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readODS 2.1.0

Posted on Sep 11, 2023 by Chung-hong Chan

Previously on this blog: 1.7.0 / 1.8.0 / 2.0.0

readODS 2.1.0 is now on CRAN. This is the third release under the rOpenSci moniker.

To install it from CRAN:


First thing you might notice is that it’s just one month after the last release. That’s right. Within just one month, we made a lot of progress. In my opinion, this is probably the real “stable” release of the v2 series. The nice thing about 2.1 is that you probably will not see notable differences (except maybe one point, see below). Just like 2.0.0, you will see mostly (but sometimes, dramatically) performance increases. Let’s dive into it.

Free of xml2; complete C++ rewrite of write_(f)ods

readODS was completely rewritten in 2016 to use xml2 (The previous versions were using XML). Following the trend of rewriting xml2 code in C++ with RapidXML since 2.0.0, 2.1.0 is the first version which xml2 is no longer a dependency. write_ods (namely the part on updating and appending sheets) was the last part in 2.0.0 that needs xml2. This part, along with the entire ODS writing algorithm, has been rewritten in C++ with RapidXML.

This is a good in threefold. First, readODS has no required system dependencies anymore 1. You don’t need to install libxml2-dev on Ubuntu, for example. On a blank state Rocker (R container), you can install readODS 2.1.0 right away.

Second, massive speed improvement. As said previously, the ODS writing algorithm by Dr Detlef Steuer implemented in 1.8.0 was 100x faster than 1.7.0. Now, the C++ rewrite of the same algorithm in 2.1.0 is 10x faster than 1.8.0. Therefore, 2.1.0 is almost 1000x faster than 1.7.0! Don’t believe it? I have a benchmark. It took 46.4s in January this year with 1.7.3. Now the same benchmark takes 0.047s. nycflights13 can be written to ODS in 15.4s (was 162s). In the previous post I said 2.1.0 should complete the round trip of writing and reading nycflights13 under 60s (was 201s). Now 46s.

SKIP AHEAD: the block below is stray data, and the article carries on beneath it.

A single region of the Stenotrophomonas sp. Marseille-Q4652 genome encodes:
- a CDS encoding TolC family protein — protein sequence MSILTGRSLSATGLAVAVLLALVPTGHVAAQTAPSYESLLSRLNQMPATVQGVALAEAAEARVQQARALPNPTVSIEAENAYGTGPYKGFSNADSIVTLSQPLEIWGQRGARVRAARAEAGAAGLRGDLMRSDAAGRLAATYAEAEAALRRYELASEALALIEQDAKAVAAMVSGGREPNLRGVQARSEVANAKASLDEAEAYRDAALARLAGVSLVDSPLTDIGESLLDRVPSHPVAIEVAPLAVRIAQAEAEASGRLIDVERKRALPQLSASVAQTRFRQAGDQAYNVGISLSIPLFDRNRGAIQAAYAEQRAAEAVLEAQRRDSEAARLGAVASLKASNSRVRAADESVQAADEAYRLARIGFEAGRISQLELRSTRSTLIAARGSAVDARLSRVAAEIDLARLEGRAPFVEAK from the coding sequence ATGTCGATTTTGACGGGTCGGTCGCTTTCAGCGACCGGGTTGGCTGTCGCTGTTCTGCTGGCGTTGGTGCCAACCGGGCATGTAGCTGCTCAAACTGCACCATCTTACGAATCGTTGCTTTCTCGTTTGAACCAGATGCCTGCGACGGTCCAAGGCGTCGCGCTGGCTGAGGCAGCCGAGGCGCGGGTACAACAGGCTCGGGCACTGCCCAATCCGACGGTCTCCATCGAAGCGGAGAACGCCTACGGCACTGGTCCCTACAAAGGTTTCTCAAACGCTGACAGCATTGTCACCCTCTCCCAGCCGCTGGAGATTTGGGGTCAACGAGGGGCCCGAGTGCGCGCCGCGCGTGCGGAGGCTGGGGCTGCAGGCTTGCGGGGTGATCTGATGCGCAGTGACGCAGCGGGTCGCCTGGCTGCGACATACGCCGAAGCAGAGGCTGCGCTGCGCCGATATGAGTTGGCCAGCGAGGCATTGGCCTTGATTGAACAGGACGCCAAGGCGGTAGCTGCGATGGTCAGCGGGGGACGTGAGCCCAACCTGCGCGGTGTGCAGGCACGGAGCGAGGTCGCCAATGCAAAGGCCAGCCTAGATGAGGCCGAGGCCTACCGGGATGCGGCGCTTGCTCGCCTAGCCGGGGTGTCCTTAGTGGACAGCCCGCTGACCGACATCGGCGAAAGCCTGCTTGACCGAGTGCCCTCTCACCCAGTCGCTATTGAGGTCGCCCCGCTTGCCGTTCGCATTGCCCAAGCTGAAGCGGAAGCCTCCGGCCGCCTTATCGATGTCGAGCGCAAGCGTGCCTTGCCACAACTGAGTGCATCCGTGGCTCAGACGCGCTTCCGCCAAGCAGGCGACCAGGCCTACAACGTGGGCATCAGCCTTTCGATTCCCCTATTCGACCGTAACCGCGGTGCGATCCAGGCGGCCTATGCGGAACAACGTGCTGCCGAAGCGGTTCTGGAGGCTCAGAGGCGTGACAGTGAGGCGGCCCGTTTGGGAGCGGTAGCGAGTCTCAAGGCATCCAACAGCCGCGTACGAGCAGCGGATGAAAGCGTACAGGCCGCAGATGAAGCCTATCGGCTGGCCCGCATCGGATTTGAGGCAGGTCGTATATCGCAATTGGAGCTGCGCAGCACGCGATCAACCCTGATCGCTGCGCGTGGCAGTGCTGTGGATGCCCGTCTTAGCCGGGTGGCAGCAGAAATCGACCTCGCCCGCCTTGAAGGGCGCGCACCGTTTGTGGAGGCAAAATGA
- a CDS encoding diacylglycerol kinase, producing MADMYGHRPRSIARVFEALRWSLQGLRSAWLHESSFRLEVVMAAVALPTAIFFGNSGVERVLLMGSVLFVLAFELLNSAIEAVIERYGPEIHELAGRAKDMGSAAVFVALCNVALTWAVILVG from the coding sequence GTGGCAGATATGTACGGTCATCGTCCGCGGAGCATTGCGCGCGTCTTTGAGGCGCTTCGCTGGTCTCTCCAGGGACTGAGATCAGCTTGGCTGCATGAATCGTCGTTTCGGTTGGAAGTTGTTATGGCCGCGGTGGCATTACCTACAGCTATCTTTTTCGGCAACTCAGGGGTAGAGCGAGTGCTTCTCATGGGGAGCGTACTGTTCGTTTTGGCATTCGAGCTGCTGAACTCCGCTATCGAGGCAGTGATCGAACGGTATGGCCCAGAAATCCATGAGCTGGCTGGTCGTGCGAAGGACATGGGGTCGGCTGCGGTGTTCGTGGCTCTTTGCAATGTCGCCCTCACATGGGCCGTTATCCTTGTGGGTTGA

Third, UTF-8 safe. Because of cpp11’s “UTF-8 everywhere” policy, the C++ version of ODS writing mechanism is truly UTF-8 safe. Now, we can make sure the writing mechanism works in R < 4.2 on Windows (where UTF-8 is not the default). The CI infrastructure regularly checks to make sure R 3.6 on Windows is supported. This might look insignificant as most of us are probably using R >= 4.2 and/or non-Windows OSes. But there are still many workers in heavily regulated computing environments (such as various governments around the world) where R < 4.2 on Windows is still the standard. As this package is used by various governments’ Open Data initiatives, this is a boon.

While rewriting write_ods, we also added the functionality to write Flat ODS. So now you can read and write FODS on 2.1!

Writing a list of data frames into the same (F)ODS file

This is a requested feature. And both writexl and openxlsx have the same feature. Now you can write a list of data frames into the same file:

temp_ods <- tempfile(fileext = ".ods")
readODS::write_ods(list("flower_data" = iris, "car_data" = mtcars), temp_ods)
readODS::list_ods_sheets(temp_ods) # two sheets